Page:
By: Erin Stair, MD, MPH
Who struggles with bloating? I know I have, and I think we’ve all been there from time to time. You look pregnant when you’re not and can’t fit comfortably into your clothes. The balloon-like jogging pants become our best friends. Certain foods, stress and life factors can definitely instigate bloating, but first we need to talk about gas. You can’t talk about bloating without talking about gas.
Gas forms when bacteria in our colon ferments carbohydrates that aren’t digested in the small intestine. There are certain foods and drinks notorious for producing gas, including carbonated beverages, like beer and soda, those loaded with artificial sweeteners, and those with lots of fiber. The normal human, on average, should pass gas 10-20 times per day. I know some of you out there well exceed that statistic, and I toast to all you over-achievers. It’s a great feeling to pass gas. When you can’t, something is wrong and you BLOAT.
There are a gazillion home remedies for bloating, but the one I’ll focus on today is dill weed, or Anethum Graveolens. Dill is full of essential oils that calm the stomach by working as an antispasmodic, which relieves cramping and stomach pain. The oils innate to dill also help release gas, thereby reducing bloating. Dill also acts as a natural diuretic, which is another way it reduces bloating. One laboratory study showed it to significantly improve the integrity of our gastrointestinal system’s mucosal lining, which could help prevent GI ulcers.
To maximize the benefits of dill, I like to cook with it and drink it as dill water. Dill water is commonly referred to as gripe water, and it’s been used for years and years as a homeopathic treatment for colicky babies with GI distress. To make dill water, all you have to do is boil 1 TBSP of dill seeds in approximately 200 ml of water, let it cool, and sip it throughout the day or 30 minutes before you eat. An alternative to making your own dill water is to simply chew on dill seeds, but I’ve found that the warm dill water works better. Another thing you can do is drink pickle juice, which is essentially cold dill water. I eat a lot of pickles. Whenever I’m through with the pickles, I save some of the “dill water” in a separate container. When do I drink it? When I’m premenstrual, as it helps counteract PMS bloating. Also, a randomized controlled trial showed that dill significantly reduces pain associated with the premenstrual period, possibly due to its effect on bloating.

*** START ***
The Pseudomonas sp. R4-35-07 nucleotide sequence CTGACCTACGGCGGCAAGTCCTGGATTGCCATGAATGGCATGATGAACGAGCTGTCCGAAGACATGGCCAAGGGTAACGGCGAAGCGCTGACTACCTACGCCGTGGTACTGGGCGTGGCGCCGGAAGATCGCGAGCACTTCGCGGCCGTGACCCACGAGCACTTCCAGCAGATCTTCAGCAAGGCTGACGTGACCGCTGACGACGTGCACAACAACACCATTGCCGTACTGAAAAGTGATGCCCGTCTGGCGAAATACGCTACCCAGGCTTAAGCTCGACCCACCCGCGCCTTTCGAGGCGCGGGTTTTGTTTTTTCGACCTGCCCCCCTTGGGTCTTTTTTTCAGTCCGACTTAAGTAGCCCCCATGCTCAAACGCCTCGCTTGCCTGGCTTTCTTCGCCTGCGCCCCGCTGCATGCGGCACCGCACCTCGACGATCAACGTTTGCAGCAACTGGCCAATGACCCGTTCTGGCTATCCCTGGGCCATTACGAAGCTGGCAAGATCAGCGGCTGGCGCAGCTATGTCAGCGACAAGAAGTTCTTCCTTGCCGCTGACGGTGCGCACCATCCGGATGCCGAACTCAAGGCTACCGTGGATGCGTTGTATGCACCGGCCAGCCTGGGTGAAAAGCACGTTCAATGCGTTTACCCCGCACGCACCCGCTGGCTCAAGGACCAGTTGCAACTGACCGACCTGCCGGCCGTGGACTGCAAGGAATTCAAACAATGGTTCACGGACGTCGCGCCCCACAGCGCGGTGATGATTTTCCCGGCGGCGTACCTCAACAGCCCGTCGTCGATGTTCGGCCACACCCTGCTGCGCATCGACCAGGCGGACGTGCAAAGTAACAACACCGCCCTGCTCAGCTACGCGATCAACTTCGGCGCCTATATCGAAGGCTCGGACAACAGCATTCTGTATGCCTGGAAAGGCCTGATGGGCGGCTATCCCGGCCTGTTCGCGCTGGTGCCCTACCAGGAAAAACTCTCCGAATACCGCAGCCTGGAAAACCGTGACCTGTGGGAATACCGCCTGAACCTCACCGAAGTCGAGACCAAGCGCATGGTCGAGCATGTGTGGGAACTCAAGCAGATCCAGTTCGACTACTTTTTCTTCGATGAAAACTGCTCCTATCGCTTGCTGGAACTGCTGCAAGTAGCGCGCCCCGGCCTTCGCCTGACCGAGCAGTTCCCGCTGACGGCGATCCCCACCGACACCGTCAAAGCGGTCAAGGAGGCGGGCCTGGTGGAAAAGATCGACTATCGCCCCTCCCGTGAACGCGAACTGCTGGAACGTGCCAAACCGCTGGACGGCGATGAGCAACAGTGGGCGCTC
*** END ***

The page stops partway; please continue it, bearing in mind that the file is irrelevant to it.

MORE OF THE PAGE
Other health benefits of dill can be attributed to its many antioxidants. Dill weed contains caryone, flavonoids, coumarins and xanthones, all antioxidants with healing benefits throughout our bodies. Research has shown that dill weed has a significant lipid-lowering effect, by reducing LDL cholesterol ( the bad kind) and increasing HDL ( The good kind). Dill also has antibacterial activity, which can potentially control bacterial and yeast overgrowth in our guts and help reduce gas formation. There is anecdotal evidence that dill works as a sleep aid too, so if you’re a bloated insomniac, give dill water a try.
If you want to buy Dill Weed, I recommend Frontier Herb Organic Dill Weed.
If dill water isn’t your homemade treatment of choice, there are plenty of other things you can try to alleviate gas and bloating, including:
1) Boil mint leaves. Drink after meals.
2) Chew Fennel seeds ( which have very similar properties to dill) after meals
3) Take charcoal tablets ( found at most natural health food stores)
4) Exercise ( Simply put, moving moves gas. If people moved more, they’d bloat less. I highly recommend walks after larger meals. )
5) Try sipping hot lemon water ( hot water molecules move faster than cold ones)
6) Lay on your left side, which adds optimal pressure to remove trapped gas
7) Lay on your back on the floor, pull your legs into your stomach and hold that position. You can also do the bicycle from that position, which also helps some people release gas.
8) Do Yoga
9) Quit swallowing air: Okay, that’s impossible and bound to happen, but don’t swallow more air than you have to. If you chew a lot of gum, try to cut back, as that’s a big air-swallowing culprit. And if it’s sugar-free gum, you’re not only swallowing air you don’t need, but will face the wrath of artificial sweeteners, too. Both cause bloat.
10) Try cutting out lactose and/or gluten. Many people have an allergy and don’t even know it. Or they eat too much lactose, thereby saturating the enzyme lactase, which results in excess gas and bloating.
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